Exceptions to the Duty to Disclose Environmental Information
What grounds are there for refusing a request?
The presumption is that environmental information must be released, unless there are compelling and substantive reasons to withhold it. The Regulations list the conditions under which a body can refuse information. Any refusal to release information should be sanctioned by:-
Information Rights Manager
Phone: (029) 20 875466
Information Rights Manager
Governance and Compliance Division
4th Floor McKenzie House
30-36 Newport Road
Are there any exceptions to the duty to disclose Environmental Information?
There are exceptions to the duty to disclose Environmental Information as shown in The Environmental Information Regulations 2004, Regulations 12 & 13.
(4) (a) the information is not held by the University when the applicant’s request is received;
(4) (c) the request is formulated in too general a manner (in which case the University would seek further clarification from the requestor);
Regulation 13 - the information consists of personal information, where release of that information would be not be permitted under the Data Protection Act.
Exceptions to release, subject to public interest test:
Information may also be withheld where it falls under one or more of the following exceptions. However, the Regulations require further consideration as to whether or not it is in the public interest to release information regardless of whether one of the exceptions below applies. If it is in the greater public interest to release the information then the University will do so.
(4) (b) the request for information is manifestly unreasonable (for example, that it would take more than 18 hours to find and/or retrieve the information);
(4) (d) the request relates to material which is in the course of completion i.e. unfinished documents or data (in which case the University would clarify when the information would be available);
(4) (e) the request involves the disclosure of internal communications.
Where release would adversely affect:
(5) (a) international relations, defence, national security or public safety;
(5) (b) the course of justice, the ability of a person to receive a fair trial or the ability of the University to conduct an inquiry of a disciplinary nature;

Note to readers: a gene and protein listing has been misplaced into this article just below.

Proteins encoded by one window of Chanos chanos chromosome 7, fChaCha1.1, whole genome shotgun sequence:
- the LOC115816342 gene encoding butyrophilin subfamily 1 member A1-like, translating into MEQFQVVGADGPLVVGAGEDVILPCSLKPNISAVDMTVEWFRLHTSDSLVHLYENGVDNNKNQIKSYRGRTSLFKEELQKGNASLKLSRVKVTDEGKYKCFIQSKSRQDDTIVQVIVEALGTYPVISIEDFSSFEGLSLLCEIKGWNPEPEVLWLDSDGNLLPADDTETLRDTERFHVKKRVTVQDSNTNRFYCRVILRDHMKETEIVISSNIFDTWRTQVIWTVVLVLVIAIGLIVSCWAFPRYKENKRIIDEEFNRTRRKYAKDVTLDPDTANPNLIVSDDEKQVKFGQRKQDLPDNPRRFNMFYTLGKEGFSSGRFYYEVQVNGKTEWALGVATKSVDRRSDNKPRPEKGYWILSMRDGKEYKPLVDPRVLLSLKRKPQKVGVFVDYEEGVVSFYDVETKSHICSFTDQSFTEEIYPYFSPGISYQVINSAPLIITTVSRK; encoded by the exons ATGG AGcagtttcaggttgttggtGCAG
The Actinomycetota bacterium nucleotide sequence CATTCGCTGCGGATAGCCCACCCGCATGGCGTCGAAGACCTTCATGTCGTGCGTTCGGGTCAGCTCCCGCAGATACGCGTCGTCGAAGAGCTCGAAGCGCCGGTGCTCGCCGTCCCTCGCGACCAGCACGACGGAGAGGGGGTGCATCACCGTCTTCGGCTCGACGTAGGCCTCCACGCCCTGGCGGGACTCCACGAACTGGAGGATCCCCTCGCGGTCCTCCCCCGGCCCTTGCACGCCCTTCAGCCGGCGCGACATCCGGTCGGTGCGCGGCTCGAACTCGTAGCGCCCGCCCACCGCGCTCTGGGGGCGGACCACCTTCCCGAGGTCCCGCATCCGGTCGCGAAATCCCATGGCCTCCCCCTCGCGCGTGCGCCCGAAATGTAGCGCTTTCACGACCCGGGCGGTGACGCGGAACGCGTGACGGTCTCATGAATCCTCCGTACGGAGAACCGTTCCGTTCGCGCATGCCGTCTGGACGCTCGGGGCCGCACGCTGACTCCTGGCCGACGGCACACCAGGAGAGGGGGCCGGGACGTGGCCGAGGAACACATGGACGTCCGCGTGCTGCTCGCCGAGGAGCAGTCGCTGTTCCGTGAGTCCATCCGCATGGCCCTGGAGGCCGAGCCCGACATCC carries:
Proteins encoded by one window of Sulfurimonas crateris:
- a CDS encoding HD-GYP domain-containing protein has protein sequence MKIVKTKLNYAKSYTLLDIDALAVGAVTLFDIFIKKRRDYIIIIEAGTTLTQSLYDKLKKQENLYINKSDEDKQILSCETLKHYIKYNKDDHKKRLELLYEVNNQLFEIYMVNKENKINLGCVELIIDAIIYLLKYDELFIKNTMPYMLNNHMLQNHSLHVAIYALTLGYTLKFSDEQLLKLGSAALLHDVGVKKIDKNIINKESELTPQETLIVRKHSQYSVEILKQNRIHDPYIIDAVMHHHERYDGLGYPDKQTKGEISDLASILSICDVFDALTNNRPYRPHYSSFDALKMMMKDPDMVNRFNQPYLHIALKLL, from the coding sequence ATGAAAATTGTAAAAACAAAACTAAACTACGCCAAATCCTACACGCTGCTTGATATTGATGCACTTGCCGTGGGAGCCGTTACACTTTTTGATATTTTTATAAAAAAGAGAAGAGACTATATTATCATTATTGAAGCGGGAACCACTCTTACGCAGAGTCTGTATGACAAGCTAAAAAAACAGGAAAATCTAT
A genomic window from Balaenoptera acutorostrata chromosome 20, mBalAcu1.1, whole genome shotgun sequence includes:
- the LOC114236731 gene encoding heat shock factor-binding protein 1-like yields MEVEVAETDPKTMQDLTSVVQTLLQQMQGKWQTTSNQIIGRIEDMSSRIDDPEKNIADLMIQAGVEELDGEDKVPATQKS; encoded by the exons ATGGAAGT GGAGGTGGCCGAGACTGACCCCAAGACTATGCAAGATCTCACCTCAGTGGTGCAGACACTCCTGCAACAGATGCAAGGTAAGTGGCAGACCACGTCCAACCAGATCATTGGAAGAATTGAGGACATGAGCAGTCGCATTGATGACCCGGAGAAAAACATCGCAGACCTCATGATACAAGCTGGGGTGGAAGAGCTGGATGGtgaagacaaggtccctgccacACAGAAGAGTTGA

(5) (c) intellectual property rights;
(5) (d) the confidentiality of the proceedings of that or any other public authority where such confidentiality is provided by law;
(5) (e) the confidentiality of commercial or industrial information where such confidentiality is provided by law to protect a legitimate economic interest;
(5) (f) the interests of the person who provided the information where that person: -
(i) was not, and could not have been put under, a legal obligation to supply it
(ii) did not supply it in circumstances such that that or any other public authority is entitled apart
from these Regulations to disclose it; and
(iii) has not consented to its disclosure; or
(5) (g) the protection of the environment to which the information relates.
To the extent that the environmental information to be disclosed relates to emissions, the information must be released notwithstanding any grounds for refusal because of confidentiality of proceedings, commercial confidentiality, personal/voluntary data or environmental protection.
To apply an exception from the above table the University must be sure that release of the information in this case would have an adverse effect on one of the above interests. The University must also make it clear how it believes the release of the information would adversely affect that interest.
To access a full copy of The Environmental Information Act 2004 please use the following link